Objectives: To assess the extent to which lesbian, gay, and bisexual (LGB) adults aged 18 to 64 years experience barriers to health care.
Methods: We used 2013 National Health Interview Survey data on 521 gay or lesbian (291 men, 230 women), 215 bisexual (66 men, 149 women), and 25 149 straight (11 525 men, 13 624 women) adults. Five barrier-to-care outcomes were assessed (delayed or did not receive care because of cost, did not receive specific services because of cost, delayed care for noncost reasons, trouble finding a provider, and no usual source of care).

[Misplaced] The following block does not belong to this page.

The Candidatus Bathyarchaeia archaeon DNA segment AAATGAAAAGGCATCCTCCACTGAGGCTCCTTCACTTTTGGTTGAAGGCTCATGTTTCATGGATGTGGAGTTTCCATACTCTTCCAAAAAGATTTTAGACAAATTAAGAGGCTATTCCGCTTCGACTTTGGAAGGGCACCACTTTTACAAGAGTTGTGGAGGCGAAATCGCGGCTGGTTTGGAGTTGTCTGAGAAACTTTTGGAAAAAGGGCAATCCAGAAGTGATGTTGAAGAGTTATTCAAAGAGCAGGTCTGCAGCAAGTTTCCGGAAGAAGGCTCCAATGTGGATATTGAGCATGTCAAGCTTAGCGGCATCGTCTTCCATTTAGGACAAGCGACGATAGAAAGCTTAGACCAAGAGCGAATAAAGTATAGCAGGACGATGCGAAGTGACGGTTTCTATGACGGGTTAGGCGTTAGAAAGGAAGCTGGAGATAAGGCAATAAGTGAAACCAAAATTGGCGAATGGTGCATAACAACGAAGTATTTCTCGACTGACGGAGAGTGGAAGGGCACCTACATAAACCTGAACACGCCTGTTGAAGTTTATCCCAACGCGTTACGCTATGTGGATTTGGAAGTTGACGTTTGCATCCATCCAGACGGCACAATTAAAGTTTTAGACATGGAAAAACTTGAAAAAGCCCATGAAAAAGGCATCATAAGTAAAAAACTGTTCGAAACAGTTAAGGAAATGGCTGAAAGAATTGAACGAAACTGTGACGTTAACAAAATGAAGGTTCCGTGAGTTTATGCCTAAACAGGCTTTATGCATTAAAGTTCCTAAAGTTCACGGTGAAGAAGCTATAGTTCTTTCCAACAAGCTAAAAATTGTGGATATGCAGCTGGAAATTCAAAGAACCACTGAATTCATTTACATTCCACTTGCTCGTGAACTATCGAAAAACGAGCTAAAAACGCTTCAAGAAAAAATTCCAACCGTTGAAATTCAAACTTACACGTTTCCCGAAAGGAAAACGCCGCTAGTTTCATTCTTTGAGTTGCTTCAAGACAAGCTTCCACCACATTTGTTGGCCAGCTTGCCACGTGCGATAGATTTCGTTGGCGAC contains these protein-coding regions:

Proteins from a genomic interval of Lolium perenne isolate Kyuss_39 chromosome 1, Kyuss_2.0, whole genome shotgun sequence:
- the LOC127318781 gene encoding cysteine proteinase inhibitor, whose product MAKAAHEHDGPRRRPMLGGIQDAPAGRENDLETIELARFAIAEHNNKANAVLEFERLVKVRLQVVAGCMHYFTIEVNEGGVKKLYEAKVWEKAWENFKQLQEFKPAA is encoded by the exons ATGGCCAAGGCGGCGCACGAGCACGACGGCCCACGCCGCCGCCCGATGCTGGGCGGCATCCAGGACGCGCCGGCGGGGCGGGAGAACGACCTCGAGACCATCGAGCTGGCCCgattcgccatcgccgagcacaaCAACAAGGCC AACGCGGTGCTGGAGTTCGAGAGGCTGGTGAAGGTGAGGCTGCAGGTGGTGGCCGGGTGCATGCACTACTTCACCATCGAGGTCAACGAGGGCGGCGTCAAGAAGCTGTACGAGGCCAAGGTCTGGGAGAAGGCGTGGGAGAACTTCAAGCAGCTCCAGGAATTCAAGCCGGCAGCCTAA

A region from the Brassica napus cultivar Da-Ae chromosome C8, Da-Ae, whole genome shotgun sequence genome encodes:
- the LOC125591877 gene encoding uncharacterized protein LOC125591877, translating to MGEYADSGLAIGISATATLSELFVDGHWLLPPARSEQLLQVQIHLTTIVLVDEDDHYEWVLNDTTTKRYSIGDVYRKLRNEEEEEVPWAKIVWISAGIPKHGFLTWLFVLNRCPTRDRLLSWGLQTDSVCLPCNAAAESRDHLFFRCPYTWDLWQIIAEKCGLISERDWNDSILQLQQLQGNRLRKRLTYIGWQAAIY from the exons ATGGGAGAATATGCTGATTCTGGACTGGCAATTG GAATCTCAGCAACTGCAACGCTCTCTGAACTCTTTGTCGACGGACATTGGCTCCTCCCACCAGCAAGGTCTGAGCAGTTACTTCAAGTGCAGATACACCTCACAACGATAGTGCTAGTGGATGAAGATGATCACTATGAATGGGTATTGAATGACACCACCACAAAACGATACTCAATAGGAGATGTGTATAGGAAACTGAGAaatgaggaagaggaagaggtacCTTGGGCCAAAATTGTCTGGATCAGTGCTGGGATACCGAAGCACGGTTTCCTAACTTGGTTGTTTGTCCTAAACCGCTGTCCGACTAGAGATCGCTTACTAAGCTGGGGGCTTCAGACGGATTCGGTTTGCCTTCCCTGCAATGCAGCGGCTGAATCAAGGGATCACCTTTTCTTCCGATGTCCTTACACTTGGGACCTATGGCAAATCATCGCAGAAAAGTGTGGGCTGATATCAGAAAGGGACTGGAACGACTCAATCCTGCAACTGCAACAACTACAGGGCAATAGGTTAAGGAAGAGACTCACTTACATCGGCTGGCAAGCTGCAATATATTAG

Results: Relative to straight adults, gay or lesbian and bisexual adults had higher odds of delaying or not receiving care because of cost. Bisexual adults had higher odds of delaying care for noncost reasons, and gay men had higher odds than straight men of reporting trouble finding a provider. By contrast, gay or lesbian women had lower odds of delaying care for noncost reasons than straight women. Bisexual women had higher odds than gay or lesbian women of reporting 3 of the 5 barriers investigated.
Conclusions: Members of sexual minority groups, especially bisexual women, are more likely to encounter barriers to care than their straight counterparts.